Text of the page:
At the risk of subjecting you to yet another banal and certainly verbose question, I decided to take my answer to another question as the basis for a different topic. I am going to post a few snippets from something Dr Kurt Harris wrote on another blog (not his), so I claim no originality. I bookmarked this text because it left a lasting impression like so many of his posts. This was in the context of low carb eating and the relevance of calories-in/calorie-out with respect to weight loss. His words are in I - IV:
I. Normal weight people eating a healthy whole foods diet don't need to do anything - their weight is spontaneously regulated with zero conscious thought the same way their breathing and thier thirst are regulated, They don't accidentaly die of cerebral edema from polydypsia, nor do they die of dehydration because they forget to drink enough. If the brain and gut and liver are as unbroken as the kidneys, no conscious thought need be given to the weight or energy content of food, ever
II. Some metabolically damaged people can heal their damage with time and abstinence from what caused the damage. Then they can be like the people in I, and need never weigh, or measure their food or their exercise output, ever. These people exist. I am one of them
III. Some metabolically damaged people may be so metabolically deranged that they must always eat a particular diet, say low carbohydrate diet, in order to maintain weight. Otherwise, they gain.
IV. Some people may be further damaged, and have to eat LC and consciously eat to less than satiety - probably because of persistent leptin resistance. Such people, in their frustration, may then speculate that categories I-III don't exist. It is not fair, but these people may be stuck with being food conscious forever, like alcoholics who can't avoid the drink without daily AA meetings. It's not their fault. But the existence of such people doesn't prove that CICO is the only thing we can say about fat loss, anymore than the existence of people with diabetes insipidus would imply that all people have to worry about how much water they drink all the time.
Ok, so here are my questions-
1) How many of you thought you were in one category before you embarked upon a Paleo diet/lifestyle and now feel you are in a different category? This might be an upward and downward movement.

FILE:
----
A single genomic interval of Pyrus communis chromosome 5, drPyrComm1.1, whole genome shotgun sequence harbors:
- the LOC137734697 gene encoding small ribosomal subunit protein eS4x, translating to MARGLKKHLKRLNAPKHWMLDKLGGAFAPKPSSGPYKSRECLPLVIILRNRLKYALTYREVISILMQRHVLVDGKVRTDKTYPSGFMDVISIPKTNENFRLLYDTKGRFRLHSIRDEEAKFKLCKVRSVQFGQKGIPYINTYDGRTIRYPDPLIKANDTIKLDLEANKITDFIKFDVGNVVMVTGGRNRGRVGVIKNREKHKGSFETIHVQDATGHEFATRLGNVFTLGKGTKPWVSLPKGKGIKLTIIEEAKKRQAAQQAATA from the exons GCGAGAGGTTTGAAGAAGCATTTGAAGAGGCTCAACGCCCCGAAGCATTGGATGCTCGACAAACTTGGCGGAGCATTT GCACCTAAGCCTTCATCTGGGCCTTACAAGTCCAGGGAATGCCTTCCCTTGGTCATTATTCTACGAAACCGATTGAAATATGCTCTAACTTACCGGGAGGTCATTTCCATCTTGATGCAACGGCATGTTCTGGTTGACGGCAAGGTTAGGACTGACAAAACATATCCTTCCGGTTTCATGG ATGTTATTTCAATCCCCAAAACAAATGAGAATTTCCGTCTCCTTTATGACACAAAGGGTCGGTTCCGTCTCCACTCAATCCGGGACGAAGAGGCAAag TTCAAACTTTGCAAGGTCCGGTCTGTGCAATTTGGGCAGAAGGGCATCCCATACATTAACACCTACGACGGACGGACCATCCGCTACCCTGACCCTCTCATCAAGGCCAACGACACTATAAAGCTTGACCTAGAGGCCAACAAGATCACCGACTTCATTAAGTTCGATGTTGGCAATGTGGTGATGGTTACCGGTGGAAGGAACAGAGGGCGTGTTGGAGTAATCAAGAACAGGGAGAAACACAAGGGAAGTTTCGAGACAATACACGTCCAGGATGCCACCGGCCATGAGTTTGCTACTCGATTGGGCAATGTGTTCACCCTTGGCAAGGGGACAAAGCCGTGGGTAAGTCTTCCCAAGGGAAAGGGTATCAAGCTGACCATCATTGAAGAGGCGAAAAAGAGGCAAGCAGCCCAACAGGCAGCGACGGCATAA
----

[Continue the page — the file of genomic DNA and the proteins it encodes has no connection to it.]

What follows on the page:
2) What were the n=1 observations that led you believe you are now in a new category? Note that I am not asking what you did to cause the change of categories because presumably the answer is a paleo diet/lifestyle.
3) If you stayed in the same category, particularly III or IV, yet still achieved your health objectives (not necessarily weight), did you encounter significant stalls or reversals along the way to your eventual success?
Before hitting "Ask" - I am not trying to start yet another debate of low carb vs high carb. That just happened to be the context of the post from KGH that I am ripping off.
Ultimately, my motivation for this question is to get inspiration from the many wonderful success stories in our community. Ok, have at it. Thanks!
asked byAravindan_Balasubramanian (13682)
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on June 30, 2011
at 03:43 AM
I started my weight loss journey believing I was a II. After 100 lb loss I came to realize I was a III. After another 50 lbs I became a IV and I live as a IV now. I never, expected to have to eat low carb the rest of my life or to have to consciously restrict my calories but I do. I have mostly come to find acceptance but it's a bitter pill to swallow. Hearing people insist that I shouldn't have to (implying I must be doing something wrong) is salt in the wound. I've been at this a very long time and have manipulated my macros a million times over and I eat near perfection. It just is what it is. I have a good 20 lbs of fat left on me to boot but I cannot eat fewer calories than I do because I react strongly to severe restriction and I prefer to protect the weight loss I have had and the lifestyle I have finally achieved rather than risk annihilation by starving myself then going off the rails in response.
I appreciated Dr. Harris's words in this post more than I can say. I'll take any validation I can get that I'm not doing it wrong and that a body can be so broken as to never to fully healed. I will never be able to eat to satiety no matter what I'm eating. I will never be able to eat potatoes and rice. Never. There is a strong assumption, presumption that this shouldn't happen but I am living proof that it does. I think we sell a false bill of goods to some people. Not intentionally but this "paleo heals all" stuff is just not the truth for some. Paleo can heal a whole lot but there are some bodies out there that won't be healed by any diet. I think low carb paleo is the best way to manage the body for many of us but heal it to the point of "normalcy"? Nope. Not for me and not for some others.
Having said that I would never discourage anyone from paleo for weight loss. Far from it. I would say though that at some point just paleo food choices alone may not be enough to elicit weight loss. People must remain open to taken further steps as necessary to facilitate weight loss...and others need to learn to be o.k. with that.
Edit: Just to clarify my situation a bit more. I can surely maintain with more carbs than I can lose with but only if my calories remain very low. I can eat 75g, maybe 100g on days I work out but calories must stay under 1500 kcal or so (well below what I should be able to eat even on a day of doing nothing). I can eat a bit more if my carbs fall to zero. Non-workout days I stay 1200 kcal and can vary carbs a bit but I don't go over 35g and usually stick below 20g. Some days the hunger gets the best of me and I'll shoot up to 2,000-2,500 but that's maybe once a month. (And I do know this because I track everything and have for years. I have had several periods of experimentation over the years where I deliberately tried to gradually up the carbs and calories and each time I ended up gaining significant amounts of weight (20lbs) in a relatively short period of time (3 months or so is usually the time frame I set up for my experiments.) Honestly I've been in this "situation" now for many years and I really have tried to get the food intake back up but it just doesn't seem to happen.